Here is an interesting image, the infrared image of Hong Kong Island promenade, the sum has been shining all day and the path is absorbing the sun’s energy, the walkway is warmer than its surroundings. At night, that stored energy keeps the area warm, warmer than the air temperature, a good example of the urban heat island effect.
Infra-red is accurate and very sensitive, the image even shows the edges of the manhole covers!
It is not too difficult to avoid this problem (remember white reflective roof post) choose a material with a high solar reflectance index (SRI) say 80 or above, that will reduce the energy absorbed.
We know there are insufficient resources to go around, right? Perhaps not. However, there are options, the idea of one planet living (http://www.oneplanetliving.com) gives guidance, like David Letterman’s feature, it provides a convenient top ten list, but how can we migrate from the status quo to a more sustainable future?
Green Building or clean technologies? What is the solution? Well in reality it is not that easy, I have seen Variable Frequency Drives (VFD) intended to provide fan speed control and save energy, locked at one speed, I have seen the building’s central chiller plant operated when one room demands cooling, I have seen room temperature sensors located above lighting fittings (lights are heaters) therefore the air conditioning system continuously calls for more cooling. etc.
So if I have learned one thing, it’s not the latest new idea or the wizbang technology itself that matters, what really matters is how we use the equipment and operate the facilities.
But before we all become operator angels, we will need to optimise and improve design, and not just buildings, but their context, we need more design not less, and we have to be prepared to pay for it. The challenges we face require scaled solutions, beyond a single building, and communities provide sufficient scale to enable working solutions (see also Every Community a Powerhouse).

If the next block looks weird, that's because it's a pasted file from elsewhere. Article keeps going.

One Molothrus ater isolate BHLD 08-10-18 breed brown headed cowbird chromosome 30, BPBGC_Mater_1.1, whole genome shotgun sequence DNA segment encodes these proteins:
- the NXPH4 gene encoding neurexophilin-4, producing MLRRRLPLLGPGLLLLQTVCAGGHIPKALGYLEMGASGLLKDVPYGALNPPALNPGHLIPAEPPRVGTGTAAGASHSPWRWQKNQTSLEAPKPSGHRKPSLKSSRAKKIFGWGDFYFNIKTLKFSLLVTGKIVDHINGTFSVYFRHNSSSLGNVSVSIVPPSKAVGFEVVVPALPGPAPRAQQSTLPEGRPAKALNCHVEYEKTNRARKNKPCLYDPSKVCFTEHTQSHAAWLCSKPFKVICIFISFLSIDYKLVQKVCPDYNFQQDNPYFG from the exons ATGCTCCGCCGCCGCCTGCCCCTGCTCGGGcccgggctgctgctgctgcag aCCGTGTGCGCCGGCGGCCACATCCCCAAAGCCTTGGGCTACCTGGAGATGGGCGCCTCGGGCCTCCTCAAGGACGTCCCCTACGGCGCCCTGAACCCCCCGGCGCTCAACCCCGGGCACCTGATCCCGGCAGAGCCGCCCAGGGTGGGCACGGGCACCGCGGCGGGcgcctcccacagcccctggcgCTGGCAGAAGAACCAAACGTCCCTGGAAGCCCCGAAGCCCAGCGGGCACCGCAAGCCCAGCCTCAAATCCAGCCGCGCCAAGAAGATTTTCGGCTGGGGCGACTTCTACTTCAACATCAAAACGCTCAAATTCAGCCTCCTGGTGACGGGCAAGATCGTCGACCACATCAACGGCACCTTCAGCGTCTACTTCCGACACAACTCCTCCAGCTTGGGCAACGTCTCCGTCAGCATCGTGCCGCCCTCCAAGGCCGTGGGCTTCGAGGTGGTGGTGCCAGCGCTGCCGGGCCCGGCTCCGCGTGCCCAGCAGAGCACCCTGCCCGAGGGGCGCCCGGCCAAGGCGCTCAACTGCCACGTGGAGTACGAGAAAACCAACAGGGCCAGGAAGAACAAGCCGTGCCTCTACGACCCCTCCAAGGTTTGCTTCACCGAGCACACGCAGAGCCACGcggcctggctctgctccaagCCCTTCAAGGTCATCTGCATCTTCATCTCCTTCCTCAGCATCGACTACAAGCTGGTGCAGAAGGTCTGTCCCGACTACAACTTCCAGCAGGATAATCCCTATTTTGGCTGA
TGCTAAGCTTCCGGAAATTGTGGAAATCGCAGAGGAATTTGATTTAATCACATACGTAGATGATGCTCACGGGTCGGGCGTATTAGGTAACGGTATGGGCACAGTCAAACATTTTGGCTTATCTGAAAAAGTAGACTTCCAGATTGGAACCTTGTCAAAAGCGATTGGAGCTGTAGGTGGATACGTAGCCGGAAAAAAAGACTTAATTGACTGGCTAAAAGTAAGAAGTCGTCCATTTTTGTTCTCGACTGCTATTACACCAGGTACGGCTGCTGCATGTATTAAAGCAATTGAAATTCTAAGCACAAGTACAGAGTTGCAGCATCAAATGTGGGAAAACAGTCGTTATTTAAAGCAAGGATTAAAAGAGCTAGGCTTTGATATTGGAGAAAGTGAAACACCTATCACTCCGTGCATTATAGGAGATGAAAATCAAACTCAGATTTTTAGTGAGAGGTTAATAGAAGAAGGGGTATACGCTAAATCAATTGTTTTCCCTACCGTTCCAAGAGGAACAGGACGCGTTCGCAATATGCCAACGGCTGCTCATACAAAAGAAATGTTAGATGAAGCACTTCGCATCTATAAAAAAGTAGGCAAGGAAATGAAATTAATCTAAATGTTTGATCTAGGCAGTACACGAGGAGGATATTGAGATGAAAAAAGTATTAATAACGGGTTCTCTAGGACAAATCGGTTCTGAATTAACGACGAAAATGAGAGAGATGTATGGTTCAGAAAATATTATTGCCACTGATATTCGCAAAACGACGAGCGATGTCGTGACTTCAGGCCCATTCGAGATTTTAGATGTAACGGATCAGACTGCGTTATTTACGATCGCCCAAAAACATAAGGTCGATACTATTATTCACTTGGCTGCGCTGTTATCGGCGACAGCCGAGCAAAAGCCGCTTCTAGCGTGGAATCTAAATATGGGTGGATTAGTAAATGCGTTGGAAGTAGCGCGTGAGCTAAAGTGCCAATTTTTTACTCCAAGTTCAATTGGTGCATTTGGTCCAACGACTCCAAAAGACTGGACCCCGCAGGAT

And these solutions should be local. In my diagram above, waste can be managed AND reused. For example, water a separate stack would collect greywater for reuse primarily within the community, for example irrigation or process water for local industry.
Its more important than ever before that Eco-districts cover all aspects of our daily life including work! In the USA vast cities developed where work and home are very separate, with little public transportation, the urban sprawl created the un-walkable distance, increasing the demand for a private car, and in reality more than one car.
Creating distal residential areas in remote isolation is a recipe for disaster, we need closer communities, communities where certain resources can be shared or call them eco-districts, which are places we can work, play, and live.
We must optimise the use of resources, rainwater can be captured from several buildings are used communally for industrial use, irrigation, or your local energy generation. We have become accustomed to throwing things away, out of sight – out of mind, but there is no away, a far better solution is to handle all waste locally, and yes we should encourage more recycling, but we must be practical, and the local reminder (that there is no away) should be visible in your backyard, and it should be used locally whether for power generation, compost, or biogas (fuel for cooking) when possible locally.
We invest in expensive and energy-hungry air conditioning systems for offices that are typically used 9-7, then we repeat the investment and resource use, providing air conditioning for homes, with a little planning forethought, and load profile analysis, one AC system could serve both the office (during the day) and our homes (outside office hours), this natural synergy would save considerable cost and resource use.
The technology exists, but that is the easy part, we need solutions at scale, we need Government, stakeholders, communities to embrace change, and start managing and operating the entire planet.